11 March 2014 — Net Balance is set to expand its sustainable infrastructure capabilities with the imminent appointment of a new Infrastructure Sustainability Consultant to develop and coordinate a new training program specifically for the infrastructure and construction sectors.
Director Terence Jeyaretnam told The Fifth Estate the company is hoping to have someone start in the role in April, with the program planned to launch in June.
The company currently has 60 staff in Australia, a number which has held steady for the past two years, with new roles a case of expanding services to cater for the evolution of the commercial sector’s own pursuit of sustainability.
“From our perspective we don’t think the market [for sustainability services] is growing – it’s business as usual. [The business sector] is showing the leadership it has always shown, which keeps creating new and emerging areas of work for us,” Mr Jeyaretnam said.
“[Businesses] tend to follow their peers, and when they see them step into new areas, they step into them also.”
Mr Jeyaretnam said 10 years ago there was a much greater need to educate executives and board members on the relevance of sustainability to their operations, whereas now there is a general level of awareness and willingness to take steps.
To continue enhancing the understanding and strategic sustainability decision making capabilities of the upper echelons of management, the Net Balance Foundation has entered into a three-year collaboration with the University of Cambridge Programme for Sustainability Leadership, to relaunch the Prince of Wales’s Business and Sustainability Programme in Australia.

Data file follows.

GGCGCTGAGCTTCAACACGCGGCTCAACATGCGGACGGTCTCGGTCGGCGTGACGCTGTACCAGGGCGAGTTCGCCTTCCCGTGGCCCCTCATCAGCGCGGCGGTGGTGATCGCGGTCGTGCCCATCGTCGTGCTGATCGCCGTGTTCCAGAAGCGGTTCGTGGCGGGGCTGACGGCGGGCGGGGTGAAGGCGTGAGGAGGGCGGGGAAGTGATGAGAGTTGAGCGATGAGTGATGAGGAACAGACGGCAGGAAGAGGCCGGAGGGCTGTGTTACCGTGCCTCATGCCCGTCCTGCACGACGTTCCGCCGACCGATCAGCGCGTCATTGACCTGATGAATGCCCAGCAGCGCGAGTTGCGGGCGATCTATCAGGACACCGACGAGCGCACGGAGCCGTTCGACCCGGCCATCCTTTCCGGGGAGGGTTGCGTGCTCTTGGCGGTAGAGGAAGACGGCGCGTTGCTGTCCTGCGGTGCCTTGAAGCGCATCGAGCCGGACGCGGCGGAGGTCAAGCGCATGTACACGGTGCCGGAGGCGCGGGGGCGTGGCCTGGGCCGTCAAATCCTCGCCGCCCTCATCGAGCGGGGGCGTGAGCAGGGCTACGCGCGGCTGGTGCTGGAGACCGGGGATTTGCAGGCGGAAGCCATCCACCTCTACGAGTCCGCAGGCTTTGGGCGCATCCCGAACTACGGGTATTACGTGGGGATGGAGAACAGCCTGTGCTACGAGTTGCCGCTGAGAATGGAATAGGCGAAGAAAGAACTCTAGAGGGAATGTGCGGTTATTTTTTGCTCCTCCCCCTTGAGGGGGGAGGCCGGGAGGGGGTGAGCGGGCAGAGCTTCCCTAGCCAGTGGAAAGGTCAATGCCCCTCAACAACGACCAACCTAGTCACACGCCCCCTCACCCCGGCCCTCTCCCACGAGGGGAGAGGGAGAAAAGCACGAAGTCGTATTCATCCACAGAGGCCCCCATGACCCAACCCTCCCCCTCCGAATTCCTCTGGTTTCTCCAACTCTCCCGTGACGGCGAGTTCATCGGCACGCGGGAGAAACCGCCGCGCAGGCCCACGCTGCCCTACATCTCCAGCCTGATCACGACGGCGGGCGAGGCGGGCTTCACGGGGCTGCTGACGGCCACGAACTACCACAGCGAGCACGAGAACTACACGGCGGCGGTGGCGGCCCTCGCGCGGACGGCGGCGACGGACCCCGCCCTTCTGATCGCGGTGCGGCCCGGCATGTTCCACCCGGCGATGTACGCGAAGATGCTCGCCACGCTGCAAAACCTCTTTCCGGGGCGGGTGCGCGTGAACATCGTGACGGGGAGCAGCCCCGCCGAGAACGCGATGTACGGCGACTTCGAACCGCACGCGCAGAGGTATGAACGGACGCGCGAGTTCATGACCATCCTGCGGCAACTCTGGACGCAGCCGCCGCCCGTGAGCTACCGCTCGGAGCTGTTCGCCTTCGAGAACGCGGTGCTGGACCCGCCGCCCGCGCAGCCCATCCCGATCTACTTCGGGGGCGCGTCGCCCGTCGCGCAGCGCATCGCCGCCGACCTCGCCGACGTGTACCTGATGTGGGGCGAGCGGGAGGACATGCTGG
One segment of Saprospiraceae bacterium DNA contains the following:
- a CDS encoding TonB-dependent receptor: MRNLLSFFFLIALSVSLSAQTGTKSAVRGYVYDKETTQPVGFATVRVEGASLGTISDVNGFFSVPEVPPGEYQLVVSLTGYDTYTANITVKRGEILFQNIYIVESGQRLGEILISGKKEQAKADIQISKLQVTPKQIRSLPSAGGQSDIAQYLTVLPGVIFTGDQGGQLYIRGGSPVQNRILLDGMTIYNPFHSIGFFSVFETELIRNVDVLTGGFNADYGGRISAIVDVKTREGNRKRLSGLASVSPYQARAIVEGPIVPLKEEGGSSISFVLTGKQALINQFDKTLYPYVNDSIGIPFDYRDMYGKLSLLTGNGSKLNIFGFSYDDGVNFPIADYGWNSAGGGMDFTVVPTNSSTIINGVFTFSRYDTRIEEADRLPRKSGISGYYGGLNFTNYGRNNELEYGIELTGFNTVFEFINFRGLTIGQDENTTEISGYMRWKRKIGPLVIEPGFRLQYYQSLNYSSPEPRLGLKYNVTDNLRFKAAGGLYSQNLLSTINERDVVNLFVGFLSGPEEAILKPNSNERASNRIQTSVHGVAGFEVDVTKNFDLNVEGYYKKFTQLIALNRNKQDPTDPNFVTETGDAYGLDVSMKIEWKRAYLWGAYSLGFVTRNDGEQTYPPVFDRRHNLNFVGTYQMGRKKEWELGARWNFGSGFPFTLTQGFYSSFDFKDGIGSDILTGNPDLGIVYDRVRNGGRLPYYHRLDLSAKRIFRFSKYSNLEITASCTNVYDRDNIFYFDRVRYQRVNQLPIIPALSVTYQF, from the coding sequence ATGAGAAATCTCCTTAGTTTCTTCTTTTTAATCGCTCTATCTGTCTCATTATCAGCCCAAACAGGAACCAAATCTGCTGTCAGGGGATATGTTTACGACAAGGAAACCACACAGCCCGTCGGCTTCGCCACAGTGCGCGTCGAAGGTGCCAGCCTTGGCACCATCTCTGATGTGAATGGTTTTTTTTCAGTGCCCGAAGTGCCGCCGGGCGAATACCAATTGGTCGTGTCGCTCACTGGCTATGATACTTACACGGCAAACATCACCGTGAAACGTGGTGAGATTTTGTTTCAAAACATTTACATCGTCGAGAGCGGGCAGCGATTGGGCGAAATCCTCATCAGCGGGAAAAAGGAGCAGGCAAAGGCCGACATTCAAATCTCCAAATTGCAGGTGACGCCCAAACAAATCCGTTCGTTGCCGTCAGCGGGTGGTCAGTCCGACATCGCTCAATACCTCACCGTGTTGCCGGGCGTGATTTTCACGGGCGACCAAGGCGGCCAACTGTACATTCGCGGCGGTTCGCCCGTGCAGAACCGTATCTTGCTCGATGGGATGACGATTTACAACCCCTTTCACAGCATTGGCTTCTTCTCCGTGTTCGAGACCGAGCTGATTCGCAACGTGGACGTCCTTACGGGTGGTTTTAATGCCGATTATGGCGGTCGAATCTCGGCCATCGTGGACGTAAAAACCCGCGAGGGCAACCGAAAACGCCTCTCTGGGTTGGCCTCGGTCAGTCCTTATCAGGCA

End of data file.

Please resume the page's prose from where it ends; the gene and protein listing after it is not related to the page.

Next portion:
The first session of the program was held last week at the Mansion Hotel in Werribee Park, Melbourne.
“Alongside an outstanding line-up of speakers including Paul Gilding, Pavan Sukhdev, Jonathon Porritt, Will Stefan and Mark Joiner, we had an equally impressive list of 25 delegates, with CEOs, COOs and other senior executives from over 16 major companies including Wesfarmers, NAB, Origin, Stockland, World Vision, Nestle, Air NZ and Toyota,” Mr Jeyaretnam said.
One of the things he observed was an approach among attendees of, “What do we need to do, by when do we need to do it and how do we have an influence?”
“It really said to me that business is certainly focused on making their business sustainable – they see the risks, they see significant opportunities, and they see a competitive advantage [in being sustainable],” Mr Jeyaretnam said.